Mrs. Nolak was short and ineffectual looking, and on the cessation of the world war had belonged for awhile to one of the new nationalities. Owing to unsettled European conditions she had never since been quite sure what she was. The shop in which she and her husband performed their daily stint was dim and ghostly and peopled with suits of armor and Chinese mandarins and enormous papier-mâché birds suspended from the ceiling. In a vague background many rows of masks glared eyelessly at the visitor, and there were glass cases full of crowns and scepters and jewels and enormous stomachers and paints and crape hair, and wigs of all colors.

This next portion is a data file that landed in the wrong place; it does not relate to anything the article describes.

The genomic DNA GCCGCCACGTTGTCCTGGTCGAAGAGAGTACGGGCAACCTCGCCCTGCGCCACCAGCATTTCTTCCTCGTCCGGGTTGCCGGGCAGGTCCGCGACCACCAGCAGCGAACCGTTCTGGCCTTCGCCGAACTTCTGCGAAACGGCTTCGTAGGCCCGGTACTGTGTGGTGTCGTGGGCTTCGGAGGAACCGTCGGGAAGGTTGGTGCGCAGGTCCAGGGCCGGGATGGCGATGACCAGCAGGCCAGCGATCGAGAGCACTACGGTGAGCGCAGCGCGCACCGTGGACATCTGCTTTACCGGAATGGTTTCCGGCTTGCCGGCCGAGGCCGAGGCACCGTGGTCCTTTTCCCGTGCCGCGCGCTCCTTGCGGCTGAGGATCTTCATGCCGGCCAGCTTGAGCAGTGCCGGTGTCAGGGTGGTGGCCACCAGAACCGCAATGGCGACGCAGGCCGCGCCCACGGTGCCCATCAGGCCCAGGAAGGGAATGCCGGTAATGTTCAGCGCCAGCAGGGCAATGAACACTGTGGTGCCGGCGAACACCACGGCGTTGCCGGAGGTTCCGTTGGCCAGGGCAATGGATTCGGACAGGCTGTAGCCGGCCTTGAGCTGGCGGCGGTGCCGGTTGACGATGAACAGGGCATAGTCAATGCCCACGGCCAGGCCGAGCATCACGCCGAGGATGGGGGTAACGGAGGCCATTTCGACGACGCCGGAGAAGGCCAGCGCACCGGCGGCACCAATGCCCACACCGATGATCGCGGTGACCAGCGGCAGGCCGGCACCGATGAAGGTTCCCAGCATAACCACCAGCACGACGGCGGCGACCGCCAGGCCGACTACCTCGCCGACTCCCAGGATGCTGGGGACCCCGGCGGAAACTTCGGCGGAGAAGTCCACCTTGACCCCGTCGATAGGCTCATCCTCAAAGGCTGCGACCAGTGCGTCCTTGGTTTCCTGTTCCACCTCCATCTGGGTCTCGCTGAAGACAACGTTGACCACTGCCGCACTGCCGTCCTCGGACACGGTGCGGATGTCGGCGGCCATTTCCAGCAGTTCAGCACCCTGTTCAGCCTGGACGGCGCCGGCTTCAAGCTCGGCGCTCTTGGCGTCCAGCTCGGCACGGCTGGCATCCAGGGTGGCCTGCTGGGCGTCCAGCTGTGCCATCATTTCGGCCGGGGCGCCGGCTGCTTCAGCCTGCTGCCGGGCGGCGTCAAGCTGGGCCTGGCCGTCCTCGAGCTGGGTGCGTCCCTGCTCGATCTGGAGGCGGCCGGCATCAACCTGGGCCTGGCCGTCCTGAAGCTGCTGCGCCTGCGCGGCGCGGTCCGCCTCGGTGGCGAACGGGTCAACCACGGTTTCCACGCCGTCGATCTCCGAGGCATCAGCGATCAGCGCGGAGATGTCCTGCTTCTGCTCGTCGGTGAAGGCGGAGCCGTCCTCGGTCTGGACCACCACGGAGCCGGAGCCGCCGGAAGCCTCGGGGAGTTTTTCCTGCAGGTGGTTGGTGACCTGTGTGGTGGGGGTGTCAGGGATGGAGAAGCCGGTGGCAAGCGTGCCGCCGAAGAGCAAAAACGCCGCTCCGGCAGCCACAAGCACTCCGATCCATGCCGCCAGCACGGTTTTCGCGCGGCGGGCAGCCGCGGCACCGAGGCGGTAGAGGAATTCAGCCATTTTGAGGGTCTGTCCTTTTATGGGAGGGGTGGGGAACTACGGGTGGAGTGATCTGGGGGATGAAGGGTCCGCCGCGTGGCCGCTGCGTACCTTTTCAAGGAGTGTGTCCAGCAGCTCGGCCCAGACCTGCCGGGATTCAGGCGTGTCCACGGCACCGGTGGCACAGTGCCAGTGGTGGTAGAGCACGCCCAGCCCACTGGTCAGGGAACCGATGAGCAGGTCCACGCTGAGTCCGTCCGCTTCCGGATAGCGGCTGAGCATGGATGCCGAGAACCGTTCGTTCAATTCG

When Perry ambled into the shop Mrs. Nolak was folding up the last troubles of a strenuous day, so she thought, in a drawer full of pink silk stocking